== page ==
A bright species with earthy or sand nuances, The Yuman Desert Fring-Toed Lizard (Uma rufopunctata) has a patterned dorsum.

It features black patterns across the dorsum with orange spots between them.

Unlike many patterned lizards, this is also a species with a pattern-free head, as only the areas of its neck show the same patterns seen on its back.

A diurnal species feeding on insects, this lizard also stands out with the orange line seen above its eyes.

8. Blanford’s Short-Nosed Desert Lizard

Mesalina brevirostris
Blanford’s Short-Nosed Desert Lizard. Image by Parham Beyhaghi via inaturalist

A species of Saudi Arabia, Blanford’s Short-Nosed Desert Lizard (Mesalina brevirostris) lives in desert scrub.

It comes in different neutral colors such as gray, gray-green, and beige.

A pattern of dark and bright spots is mostly specific to its dorsum.

This is a species with similar patterns across its dorsum, tail, legs, and head.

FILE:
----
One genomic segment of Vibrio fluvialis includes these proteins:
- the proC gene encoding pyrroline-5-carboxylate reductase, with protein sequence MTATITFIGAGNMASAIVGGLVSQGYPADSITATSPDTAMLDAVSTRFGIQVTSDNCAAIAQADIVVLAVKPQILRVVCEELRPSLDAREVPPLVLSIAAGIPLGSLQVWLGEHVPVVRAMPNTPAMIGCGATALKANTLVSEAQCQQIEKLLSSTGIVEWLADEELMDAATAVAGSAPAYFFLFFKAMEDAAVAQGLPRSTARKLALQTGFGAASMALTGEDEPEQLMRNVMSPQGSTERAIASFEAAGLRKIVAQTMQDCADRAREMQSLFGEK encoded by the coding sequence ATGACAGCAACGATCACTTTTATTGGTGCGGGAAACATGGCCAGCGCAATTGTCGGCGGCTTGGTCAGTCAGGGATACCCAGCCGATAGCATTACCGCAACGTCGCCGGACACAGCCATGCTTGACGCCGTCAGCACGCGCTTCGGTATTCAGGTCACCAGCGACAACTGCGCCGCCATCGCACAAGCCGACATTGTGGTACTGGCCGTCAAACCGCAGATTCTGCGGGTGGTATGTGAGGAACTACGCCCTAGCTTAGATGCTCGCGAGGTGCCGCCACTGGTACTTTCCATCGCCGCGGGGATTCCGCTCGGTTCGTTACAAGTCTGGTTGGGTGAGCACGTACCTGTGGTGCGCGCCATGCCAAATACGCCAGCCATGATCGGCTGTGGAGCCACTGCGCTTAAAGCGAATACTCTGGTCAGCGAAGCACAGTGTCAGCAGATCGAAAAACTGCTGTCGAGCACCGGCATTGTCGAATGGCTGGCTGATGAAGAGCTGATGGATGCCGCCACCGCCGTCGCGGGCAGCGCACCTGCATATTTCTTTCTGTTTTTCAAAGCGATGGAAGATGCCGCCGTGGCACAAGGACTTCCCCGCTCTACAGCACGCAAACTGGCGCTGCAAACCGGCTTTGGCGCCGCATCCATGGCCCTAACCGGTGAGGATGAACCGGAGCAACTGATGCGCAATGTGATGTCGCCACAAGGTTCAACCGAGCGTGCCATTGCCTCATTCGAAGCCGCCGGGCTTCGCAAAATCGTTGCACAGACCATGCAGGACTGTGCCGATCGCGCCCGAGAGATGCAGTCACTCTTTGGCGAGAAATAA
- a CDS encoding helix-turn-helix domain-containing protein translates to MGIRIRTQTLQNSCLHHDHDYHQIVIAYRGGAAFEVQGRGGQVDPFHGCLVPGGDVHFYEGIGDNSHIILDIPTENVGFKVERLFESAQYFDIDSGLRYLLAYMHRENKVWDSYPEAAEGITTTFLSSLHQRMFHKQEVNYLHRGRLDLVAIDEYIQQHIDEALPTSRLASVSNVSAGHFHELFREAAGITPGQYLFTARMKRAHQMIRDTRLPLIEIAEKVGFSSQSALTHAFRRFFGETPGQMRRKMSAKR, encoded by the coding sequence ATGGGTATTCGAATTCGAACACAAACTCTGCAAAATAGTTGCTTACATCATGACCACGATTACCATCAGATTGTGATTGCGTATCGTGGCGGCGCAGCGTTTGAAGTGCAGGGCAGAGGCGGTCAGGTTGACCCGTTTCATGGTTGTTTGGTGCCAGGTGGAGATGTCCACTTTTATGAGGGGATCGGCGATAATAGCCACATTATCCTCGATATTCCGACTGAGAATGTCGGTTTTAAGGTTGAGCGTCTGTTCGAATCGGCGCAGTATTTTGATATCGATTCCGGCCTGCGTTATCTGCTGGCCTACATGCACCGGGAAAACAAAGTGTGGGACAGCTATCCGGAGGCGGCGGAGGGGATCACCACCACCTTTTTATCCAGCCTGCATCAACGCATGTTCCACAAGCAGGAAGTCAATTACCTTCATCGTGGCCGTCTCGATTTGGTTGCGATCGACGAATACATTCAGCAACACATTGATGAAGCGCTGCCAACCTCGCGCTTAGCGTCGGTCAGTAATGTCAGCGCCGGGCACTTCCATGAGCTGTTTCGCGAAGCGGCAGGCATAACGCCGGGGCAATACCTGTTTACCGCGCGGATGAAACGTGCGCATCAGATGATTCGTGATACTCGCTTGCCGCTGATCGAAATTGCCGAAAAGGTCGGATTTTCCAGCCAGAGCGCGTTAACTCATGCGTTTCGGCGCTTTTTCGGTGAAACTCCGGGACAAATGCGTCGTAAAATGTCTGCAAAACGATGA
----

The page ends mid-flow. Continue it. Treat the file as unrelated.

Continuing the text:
White and dark gray spots are seen on the species which makes it look similar to the rocky habitats it inhabits.

Also diurnal, the species feeds on plants and insects but it may prefer to remain hidden in a shaded place during the hottest periods of the day.

9. Spotted Desert Lizard

Spotted Desert Lizard

Native to The Namib Desert, The Spotted Desert Lizard (Meroles suborbitalis) is a species that has a bright appearance.

Diurnal lizards of this type have small black spots on the dorsum and larger black spots on the tail.

A gray or gray-to-yellow color is specific to its back while the tail is mostly yellow and white.